They are credited with perfecting the modern pit stop, realizing that if they could change tires and refill the tank faster than anyone else, it would improve their chances of winning the race. To that point, the driver would pull leisurely into the pits and switch off the car while it was being serviced, with no particular emphasis on speed.
“It was just good common sense,” Wood said. “If you made a quick stop under the green, you would be way down the track from (the other cars) when you went back out.”
Leonard perfected a jack that could hoist a car off the ground in three or four strokes, instead of 15 or more. One of the team’s earliest drivers, Marvin Panch, didn’t even worry about running up front.
“He knew if he got a little behind that when he stopped, he’d go back out ahead,” Glen Wood said. “But everyone has caught up now.”
That, in a sense, is what happened to the Wood Brothers in every facet of their operation. They might have faded away like so many other old-time teams if not for a longtime relationship with Ford Motor Co., which kept providing support and funding even when the results didn’t justify much faith.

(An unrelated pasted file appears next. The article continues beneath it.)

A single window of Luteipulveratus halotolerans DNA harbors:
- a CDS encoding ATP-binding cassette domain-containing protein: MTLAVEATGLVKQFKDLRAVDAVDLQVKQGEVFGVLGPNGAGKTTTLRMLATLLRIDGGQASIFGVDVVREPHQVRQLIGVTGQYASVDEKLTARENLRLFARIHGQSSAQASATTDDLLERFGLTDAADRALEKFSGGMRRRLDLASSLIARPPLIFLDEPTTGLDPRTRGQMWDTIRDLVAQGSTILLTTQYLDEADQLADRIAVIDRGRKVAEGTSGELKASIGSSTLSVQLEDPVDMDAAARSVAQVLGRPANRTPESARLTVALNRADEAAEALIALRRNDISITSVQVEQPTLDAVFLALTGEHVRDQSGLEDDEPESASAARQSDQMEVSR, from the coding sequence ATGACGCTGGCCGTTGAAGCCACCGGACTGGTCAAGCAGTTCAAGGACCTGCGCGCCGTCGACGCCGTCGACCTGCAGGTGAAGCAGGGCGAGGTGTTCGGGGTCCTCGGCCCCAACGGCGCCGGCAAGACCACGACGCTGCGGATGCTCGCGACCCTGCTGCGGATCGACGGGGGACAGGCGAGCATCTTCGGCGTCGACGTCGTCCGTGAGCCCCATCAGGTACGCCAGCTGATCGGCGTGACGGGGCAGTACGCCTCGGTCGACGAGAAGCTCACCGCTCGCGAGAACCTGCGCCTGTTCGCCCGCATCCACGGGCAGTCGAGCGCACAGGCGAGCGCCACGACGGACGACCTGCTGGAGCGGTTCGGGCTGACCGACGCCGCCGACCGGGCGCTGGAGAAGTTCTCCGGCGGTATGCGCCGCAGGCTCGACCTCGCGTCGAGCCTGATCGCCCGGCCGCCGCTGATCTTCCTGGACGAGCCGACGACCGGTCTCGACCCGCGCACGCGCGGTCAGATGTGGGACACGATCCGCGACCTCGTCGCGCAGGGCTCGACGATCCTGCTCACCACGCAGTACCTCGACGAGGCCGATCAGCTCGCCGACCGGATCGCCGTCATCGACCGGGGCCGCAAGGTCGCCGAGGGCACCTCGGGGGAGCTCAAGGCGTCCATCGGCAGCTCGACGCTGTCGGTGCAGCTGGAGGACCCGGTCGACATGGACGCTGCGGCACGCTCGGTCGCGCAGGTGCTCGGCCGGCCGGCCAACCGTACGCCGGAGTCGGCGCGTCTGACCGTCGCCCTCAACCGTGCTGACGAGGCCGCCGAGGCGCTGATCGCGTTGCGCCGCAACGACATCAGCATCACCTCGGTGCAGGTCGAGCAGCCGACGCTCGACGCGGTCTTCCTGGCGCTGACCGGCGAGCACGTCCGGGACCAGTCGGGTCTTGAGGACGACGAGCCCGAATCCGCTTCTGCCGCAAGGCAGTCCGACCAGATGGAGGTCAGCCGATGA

Now, a team that was set to run only 17 races this year _ less than half the schedule _ might have to adjust its plans.
“It could mean a lot,” Glen Wood said. “You never know what this might lead to. I don’t know how much we win, but I’m guessing it’s more than $24,000.”
That was Tiny Lund’s payday when he captured the first of the Wood Brothers’ five Daytona victories in 1963.
Glen Wood actually drove for the team in its early years. He first came to Daytona in 1947 just to watch, then returned to compete before Bill France built his massive 2.5-mile superspeedway, an era when races were held on an oval course that comprised the beach for one straightaway, the A1A highway for the other.
He still goes to that spot every year, now surrounded by condos.
“It was so long ago,” Wood said wistfully. “That was an interesting race we had there.”
Leonard was standing nearby, amazed at the elaborate ceremony that broke out in Victory Lane after Bayne pulled in.
“This is the biggest celebration in the winner’s circle I’ve ever seen,” Leonard said. “I didn’t know they did all this. Of course, it’s been a long time since we’ve been here.”